It added that the price of diesel has increased by LBP 17,800 to 338,900, while the price of a gas cylinder has increased by LBP 13,700 to 293,500.
The value of the Lebanese national currency has continued its steady deterioration in the black market.
On Monday this week, it was trading at nearly 27,000 pounds to the dollar on the black market, according to media reports.
Meanwhile, the commodities prices have been remarkably hiked in the crisis-hit country, while the citizens’ purchase power has declined to its minimum levels.
Lebanon is witnessing one of the severest economic crises throughout its history.
This is due to the local corruption as well as the siege imposed by the United States which has banned the dollar flow into the country.
Meanwhile, the Lebanese ministry of public health on Monday issued its daily report in which it announced 787 new coronavirus cases, raising total to 69,0841.
The report added that 13,092 PCR tests were conducted during the past 24 hours, adding that the number of cases of recovery from the coronavirus rose to 64,2928.
According to the report, 12 new coronavirus-related death cases were registered, which raised the toll to 8,860.
Lebanon has continued the anti-coronavirus vaccination campaign across all the provinces as the batches of vaccines are scheduled to arrive in Beirut gradually.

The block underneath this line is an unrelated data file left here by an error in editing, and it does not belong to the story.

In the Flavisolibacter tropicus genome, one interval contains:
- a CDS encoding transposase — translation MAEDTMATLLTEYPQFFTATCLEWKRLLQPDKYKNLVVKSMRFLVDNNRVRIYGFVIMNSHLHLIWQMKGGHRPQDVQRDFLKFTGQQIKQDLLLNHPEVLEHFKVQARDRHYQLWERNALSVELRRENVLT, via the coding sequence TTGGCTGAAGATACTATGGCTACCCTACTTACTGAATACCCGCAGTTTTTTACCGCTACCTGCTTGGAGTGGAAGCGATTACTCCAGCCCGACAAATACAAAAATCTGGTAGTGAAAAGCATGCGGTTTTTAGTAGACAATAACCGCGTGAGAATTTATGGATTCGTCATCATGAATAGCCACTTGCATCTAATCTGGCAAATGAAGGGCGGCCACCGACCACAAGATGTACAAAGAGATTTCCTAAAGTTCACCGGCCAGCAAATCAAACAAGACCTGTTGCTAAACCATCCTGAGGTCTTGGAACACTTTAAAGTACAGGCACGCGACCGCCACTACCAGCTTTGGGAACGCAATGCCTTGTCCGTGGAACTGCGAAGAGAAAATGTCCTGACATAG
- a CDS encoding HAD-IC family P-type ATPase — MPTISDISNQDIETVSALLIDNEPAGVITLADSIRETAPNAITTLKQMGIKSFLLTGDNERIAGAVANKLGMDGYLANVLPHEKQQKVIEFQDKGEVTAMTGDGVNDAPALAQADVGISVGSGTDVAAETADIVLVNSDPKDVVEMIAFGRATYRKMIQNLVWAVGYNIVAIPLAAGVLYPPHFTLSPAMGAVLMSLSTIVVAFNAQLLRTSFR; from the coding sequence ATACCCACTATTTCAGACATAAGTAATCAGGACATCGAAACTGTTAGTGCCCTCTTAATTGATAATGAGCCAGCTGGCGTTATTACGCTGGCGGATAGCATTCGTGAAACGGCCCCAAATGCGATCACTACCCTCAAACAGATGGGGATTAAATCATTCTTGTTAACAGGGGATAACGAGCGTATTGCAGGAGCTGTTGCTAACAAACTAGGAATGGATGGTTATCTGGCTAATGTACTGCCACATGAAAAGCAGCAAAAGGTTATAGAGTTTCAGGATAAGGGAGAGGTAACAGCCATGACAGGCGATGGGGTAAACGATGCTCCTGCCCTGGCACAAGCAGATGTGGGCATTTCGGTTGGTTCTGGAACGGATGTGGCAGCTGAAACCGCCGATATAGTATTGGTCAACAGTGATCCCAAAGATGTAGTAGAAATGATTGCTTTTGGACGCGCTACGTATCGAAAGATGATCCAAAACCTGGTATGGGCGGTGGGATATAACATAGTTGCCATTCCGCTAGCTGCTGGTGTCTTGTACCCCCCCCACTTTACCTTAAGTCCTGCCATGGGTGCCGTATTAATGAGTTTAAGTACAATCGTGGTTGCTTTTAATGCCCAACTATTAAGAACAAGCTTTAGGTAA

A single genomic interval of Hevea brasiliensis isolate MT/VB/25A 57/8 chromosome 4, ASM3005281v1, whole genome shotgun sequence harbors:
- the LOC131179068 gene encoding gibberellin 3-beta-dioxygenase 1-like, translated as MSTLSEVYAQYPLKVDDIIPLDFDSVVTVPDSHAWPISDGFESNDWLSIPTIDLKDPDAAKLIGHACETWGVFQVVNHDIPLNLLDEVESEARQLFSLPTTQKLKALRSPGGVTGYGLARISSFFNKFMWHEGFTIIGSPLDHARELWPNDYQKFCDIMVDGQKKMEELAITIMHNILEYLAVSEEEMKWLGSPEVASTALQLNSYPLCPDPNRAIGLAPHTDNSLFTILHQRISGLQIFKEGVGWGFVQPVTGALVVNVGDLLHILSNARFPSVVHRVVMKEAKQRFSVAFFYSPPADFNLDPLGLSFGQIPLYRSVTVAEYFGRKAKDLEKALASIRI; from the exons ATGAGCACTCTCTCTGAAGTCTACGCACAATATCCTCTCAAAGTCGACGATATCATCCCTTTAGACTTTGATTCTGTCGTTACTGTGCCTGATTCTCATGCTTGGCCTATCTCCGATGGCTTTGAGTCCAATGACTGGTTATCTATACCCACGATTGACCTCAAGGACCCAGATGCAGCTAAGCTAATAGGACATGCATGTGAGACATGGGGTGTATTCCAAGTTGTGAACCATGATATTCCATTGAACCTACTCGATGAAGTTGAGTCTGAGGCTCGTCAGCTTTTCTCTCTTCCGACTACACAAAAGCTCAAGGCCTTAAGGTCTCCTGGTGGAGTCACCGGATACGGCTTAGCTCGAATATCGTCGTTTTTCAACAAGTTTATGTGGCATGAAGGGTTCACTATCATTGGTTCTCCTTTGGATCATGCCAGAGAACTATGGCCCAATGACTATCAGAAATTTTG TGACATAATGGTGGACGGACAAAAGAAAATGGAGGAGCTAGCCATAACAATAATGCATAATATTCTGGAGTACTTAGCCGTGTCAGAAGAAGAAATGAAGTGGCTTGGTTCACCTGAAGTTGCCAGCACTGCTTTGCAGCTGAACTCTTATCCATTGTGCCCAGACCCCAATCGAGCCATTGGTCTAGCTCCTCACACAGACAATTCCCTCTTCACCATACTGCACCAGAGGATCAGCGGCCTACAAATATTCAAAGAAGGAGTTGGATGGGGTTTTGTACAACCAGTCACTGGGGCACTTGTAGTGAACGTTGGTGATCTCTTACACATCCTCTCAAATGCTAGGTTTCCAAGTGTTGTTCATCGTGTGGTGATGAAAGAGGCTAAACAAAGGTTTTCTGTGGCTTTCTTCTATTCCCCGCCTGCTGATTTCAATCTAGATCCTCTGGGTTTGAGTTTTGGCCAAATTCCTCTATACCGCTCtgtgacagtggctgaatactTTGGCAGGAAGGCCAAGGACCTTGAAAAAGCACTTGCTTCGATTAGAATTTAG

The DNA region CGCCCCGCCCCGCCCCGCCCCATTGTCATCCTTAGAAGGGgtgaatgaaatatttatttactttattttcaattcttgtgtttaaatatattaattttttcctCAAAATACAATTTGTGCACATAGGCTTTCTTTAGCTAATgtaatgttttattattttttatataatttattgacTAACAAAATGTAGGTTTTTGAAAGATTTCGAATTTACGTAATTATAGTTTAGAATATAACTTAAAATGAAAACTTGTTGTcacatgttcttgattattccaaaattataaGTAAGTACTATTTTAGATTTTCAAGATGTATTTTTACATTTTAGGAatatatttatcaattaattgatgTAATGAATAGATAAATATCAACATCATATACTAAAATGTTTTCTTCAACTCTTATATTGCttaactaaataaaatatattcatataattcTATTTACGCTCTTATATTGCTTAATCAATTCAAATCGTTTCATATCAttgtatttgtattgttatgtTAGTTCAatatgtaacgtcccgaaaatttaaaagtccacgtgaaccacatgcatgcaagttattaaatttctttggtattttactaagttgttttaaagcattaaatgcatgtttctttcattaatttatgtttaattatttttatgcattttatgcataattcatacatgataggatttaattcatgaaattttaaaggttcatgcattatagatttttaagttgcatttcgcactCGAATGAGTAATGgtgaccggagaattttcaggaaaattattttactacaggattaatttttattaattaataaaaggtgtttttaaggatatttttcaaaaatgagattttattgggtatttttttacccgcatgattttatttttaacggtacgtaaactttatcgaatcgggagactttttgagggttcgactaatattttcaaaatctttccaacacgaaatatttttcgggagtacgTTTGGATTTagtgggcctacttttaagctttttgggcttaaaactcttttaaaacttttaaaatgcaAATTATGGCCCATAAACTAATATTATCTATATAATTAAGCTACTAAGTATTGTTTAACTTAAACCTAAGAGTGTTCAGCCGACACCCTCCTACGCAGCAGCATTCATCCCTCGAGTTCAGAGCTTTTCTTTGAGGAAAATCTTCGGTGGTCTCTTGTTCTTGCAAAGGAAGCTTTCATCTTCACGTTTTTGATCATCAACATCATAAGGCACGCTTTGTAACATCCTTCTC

• Lebanon President, General Michel Aoun, met United Nations Special Envoy to Syria, Ambassador Geir Pedersen, on Tuesday at the Presidential Palace.

The President informed Ambassador Pedersen: ‘The international community must assume its responsibility in facilitating the return of displaced Syrians to their country, especially since most of the Syrian regions have become safe.
‘These displaced persons can return to their lands and homes and live instead of relying on the aid which they receive from international organisation, knowing that many question marks revolve around the ways of distributing this aid and the extent to which it reaches its actual beneficiaries.’
The President also briefed Ambassador Pedersen on the difficult economic and living conditions experienced by the Lebanese.
He pointed out: ‘The burden of Syrian displacement has been added to these difficulties, in addition to the infrastructural damage in Lebanon, which the Lebanese state is working on finding appropriate solutions to through the recovery plan that the government sets to discuss with the International Monetary Fund.